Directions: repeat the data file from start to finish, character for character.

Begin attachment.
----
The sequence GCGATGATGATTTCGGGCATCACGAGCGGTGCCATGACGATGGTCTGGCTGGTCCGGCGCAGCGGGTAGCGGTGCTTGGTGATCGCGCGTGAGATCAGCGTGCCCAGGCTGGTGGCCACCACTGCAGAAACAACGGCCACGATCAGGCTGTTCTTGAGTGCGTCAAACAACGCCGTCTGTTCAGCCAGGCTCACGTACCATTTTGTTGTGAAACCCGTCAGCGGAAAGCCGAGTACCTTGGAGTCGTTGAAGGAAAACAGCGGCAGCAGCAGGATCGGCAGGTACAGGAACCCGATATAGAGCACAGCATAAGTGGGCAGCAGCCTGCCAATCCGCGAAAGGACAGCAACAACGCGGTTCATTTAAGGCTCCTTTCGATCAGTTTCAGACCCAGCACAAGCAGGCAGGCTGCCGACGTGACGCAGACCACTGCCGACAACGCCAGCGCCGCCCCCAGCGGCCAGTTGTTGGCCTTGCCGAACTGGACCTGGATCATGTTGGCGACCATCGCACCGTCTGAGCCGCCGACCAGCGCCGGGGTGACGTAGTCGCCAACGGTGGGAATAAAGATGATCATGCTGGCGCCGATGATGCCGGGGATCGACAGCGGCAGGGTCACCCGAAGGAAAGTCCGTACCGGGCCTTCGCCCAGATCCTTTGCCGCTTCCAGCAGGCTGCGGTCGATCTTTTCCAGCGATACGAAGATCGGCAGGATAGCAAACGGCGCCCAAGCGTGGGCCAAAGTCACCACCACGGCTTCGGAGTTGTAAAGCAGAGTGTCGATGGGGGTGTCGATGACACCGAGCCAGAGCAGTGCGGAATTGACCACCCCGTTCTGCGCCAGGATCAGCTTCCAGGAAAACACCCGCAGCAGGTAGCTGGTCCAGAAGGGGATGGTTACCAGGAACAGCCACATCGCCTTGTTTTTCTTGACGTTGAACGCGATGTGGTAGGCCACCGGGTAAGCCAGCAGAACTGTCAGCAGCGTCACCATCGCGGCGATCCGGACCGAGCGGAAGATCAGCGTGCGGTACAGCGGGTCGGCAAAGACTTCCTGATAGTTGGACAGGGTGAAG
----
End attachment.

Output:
The sequence GCGATGATGATTTCGGGCATCACGAGCGGTGCCATGACGATGGTCTGGCTGGTCCGGCGCAGCGGGTAGCGGTGCTTGGTGATCGCGCGTGAGATCAGCGTGCCCAGGCTGGTGGCCACCACTGCAGAAACAACGGCCACGATCAGGCTGTTCTTGAGTGCGTCAAACAACGCCGTCTGTTCAGCCAGGCTCACGTACCATTTTGTTGTGAAACCCGTCAGCGGAAAGCCGAGTACCTTGGAGTCGTTGAAGGAAAACAGCGGCAGCAGCAGGATCGGCAGGTACAGGAACCCGATATAGAGCACAGCATAAGTGGGCAGCAGCCTGCCAATCCGCGAAAGGACAGCAACAACGCGGTTCATTTAAGGCTCCTTTCGATCAGTTTCAGACCCAGCACAAGCAGGCAGGCTGCCGACGTGACGCAGACCACTGCCGACAACGCCAGCGCCGCCCCCAGCGGCCAGTTGTTGGCCTTGCCGAACTGGACCTGGATCATGTTGGCGACCATCGCACCGTCTGAGCCGCCGACCAGCGCCGGGGTGACGTAGTCGCCAACGGTGGGAATAAAGATGATCATGCTGGCGCCGATGATGCCGGGGATCGACAGCGGCAGGGTCACCCGAAGGAAAGTCCGTACCGGGCCTTCGCCCAGATCCTTTGCCGCTTCCAGCAGGCTGCGGTCGATCTTTTCCAGCGATACGAAGATCGGCAGGATAGCAAACGGCGCCCAAGCGTGGGCCAAAGTCACCACCACGGCTTCGGAGTTGTAAAGCAGAGTGTCGATGGGGGTGTCGATGACACCGAGCCAGAGCAGTGCGGAATTGACCACCCCGTTCTGCGCCAGGATCAGCTTCCAGGAAAACACCCGCAGCAGGTAGCTGGTCCAGAAGGGGATGGTTACCAGGAACAGCCACATCGCCTTGTTTTTCTTGACGTTGAACGCGATGTGGTAGGCCACCGGGTAAGCCAGCAGAACTGTCAGCAGCGTCACCATCGCGGCGATCCGGACCGAGCGGAAGATCAGCGTGCGGTACAGCGGGTCGGCAAAGACTTCCTGATAGTTGGACAGGGTGAAG